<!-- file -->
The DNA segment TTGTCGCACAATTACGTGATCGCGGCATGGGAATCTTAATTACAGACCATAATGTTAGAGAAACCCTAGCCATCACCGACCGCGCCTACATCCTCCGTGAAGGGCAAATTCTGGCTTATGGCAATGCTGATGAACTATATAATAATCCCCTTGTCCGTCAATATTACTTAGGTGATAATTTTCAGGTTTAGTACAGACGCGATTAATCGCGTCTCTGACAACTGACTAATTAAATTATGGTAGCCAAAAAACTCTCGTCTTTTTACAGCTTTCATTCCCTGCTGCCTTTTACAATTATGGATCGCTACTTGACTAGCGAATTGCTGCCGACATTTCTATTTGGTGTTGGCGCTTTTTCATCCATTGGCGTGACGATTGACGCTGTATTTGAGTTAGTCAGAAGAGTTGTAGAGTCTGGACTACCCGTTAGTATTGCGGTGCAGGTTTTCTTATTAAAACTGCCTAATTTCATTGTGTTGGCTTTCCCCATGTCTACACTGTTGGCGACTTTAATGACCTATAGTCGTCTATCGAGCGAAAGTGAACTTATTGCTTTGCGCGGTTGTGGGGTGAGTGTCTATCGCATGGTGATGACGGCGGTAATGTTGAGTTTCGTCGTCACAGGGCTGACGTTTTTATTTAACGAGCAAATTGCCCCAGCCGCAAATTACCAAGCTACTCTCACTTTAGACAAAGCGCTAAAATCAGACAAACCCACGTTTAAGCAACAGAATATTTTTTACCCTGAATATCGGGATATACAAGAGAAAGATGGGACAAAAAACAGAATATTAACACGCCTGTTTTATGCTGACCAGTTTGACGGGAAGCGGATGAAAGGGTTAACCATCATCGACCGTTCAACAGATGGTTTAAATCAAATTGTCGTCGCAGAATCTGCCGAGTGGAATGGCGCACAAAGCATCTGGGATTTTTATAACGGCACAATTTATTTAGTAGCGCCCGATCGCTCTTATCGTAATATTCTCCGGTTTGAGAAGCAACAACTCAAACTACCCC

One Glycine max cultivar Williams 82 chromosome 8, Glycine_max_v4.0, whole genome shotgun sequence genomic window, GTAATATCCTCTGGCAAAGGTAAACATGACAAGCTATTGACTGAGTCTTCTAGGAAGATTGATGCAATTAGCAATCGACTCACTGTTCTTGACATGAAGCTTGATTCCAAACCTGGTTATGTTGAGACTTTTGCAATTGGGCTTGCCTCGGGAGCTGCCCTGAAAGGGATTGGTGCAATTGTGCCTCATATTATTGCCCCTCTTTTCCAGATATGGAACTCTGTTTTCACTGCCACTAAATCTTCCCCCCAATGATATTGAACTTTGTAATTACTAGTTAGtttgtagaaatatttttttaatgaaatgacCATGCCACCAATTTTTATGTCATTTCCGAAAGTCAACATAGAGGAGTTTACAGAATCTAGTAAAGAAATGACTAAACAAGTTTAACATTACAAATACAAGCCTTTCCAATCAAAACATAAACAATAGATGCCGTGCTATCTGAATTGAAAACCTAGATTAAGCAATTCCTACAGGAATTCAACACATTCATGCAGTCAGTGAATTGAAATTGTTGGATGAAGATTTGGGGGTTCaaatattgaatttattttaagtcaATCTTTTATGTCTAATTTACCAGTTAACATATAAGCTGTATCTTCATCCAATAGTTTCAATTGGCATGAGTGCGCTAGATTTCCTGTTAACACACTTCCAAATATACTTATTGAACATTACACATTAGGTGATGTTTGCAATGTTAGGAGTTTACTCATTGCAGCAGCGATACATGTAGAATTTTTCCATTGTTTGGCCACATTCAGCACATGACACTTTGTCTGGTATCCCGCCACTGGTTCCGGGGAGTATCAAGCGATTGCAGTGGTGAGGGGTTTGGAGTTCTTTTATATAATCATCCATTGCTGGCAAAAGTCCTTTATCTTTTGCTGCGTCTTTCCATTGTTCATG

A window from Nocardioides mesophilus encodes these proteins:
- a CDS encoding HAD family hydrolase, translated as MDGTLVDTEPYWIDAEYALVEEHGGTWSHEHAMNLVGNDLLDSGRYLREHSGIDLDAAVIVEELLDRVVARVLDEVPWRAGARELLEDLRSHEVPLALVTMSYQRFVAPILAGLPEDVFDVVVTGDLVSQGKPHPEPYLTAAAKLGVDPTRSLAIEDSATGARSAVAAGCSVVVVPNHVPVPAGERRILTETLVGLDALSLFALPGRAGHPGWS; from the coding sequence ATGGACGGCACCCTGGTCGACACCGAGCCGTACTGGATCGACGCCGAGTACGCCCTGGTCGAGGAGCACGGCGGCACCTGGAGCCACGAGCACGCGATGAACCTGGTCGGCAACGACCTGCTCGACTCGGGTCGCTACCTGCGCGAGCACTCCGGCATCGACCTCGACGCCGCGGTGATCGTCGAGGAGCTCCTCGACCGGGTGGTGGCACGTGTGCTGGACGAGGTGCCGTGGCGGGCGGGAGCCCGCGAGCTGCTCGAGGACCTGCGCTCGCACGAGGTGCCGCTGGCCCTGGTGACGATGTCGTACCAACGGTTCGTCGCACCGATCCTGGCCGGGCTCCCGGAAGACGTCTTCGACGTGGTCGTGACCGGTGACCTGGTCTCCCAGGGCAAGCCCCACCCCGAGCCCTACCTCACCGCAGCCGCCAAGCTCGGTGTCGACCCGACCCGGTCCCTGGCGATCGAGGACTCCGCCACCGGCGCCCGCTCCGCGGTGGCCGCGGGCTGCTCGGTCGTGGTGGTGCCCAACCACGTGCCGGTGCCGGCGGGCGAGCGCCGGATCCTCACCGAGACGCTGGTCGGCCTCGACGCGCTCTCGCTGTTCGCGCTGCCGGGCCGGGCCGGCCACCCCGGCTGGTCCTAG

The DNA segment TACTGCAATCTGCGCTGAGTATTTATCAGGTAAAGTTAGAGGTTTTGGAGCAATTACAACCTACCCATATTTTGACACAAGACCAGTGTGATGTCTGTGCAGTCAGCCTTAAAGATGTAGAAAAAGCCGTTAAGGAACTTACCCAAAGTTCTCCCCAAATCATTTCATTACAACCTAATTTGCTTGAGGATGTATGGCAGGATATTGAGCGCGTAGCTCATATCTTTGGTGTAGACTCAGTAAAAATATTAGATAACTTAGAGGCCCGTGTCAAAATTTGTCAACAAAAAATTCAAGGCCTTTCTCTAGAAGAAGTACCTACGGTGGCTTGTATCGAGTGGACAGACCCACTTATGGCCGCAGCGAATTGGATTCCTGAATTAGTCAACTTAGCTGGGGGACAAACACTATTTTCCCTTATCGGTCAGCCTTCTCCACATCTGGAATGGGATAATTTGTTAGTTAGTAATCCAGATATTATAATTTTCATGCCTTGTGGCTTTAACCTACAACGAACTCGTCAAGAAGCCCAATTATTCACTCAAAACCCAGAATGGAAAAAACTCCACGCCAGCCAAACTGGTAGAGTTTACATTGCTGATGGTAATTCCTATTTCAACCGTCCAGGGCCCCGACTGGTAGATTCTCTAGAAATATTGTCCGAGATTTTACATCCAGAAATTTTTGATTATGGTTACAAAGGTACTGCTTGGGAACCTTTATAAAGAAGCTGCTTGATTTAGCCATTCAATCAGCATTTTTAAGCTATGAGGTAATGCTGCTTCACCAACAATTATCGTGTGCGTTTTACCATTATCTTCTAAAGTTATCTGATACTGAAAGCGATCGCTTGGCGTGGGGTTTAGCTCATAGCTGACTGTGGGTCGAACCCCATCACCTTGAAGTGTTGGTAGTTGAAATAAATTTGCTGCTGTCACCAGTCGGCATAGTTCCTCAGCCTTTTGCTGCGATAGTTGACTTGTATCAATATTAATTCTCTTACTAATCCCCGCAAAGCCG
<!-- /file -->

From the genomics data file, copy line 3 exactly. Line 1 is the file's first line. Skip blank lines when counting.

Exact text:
A window from Nocardioides mesophilus encodes these proteins: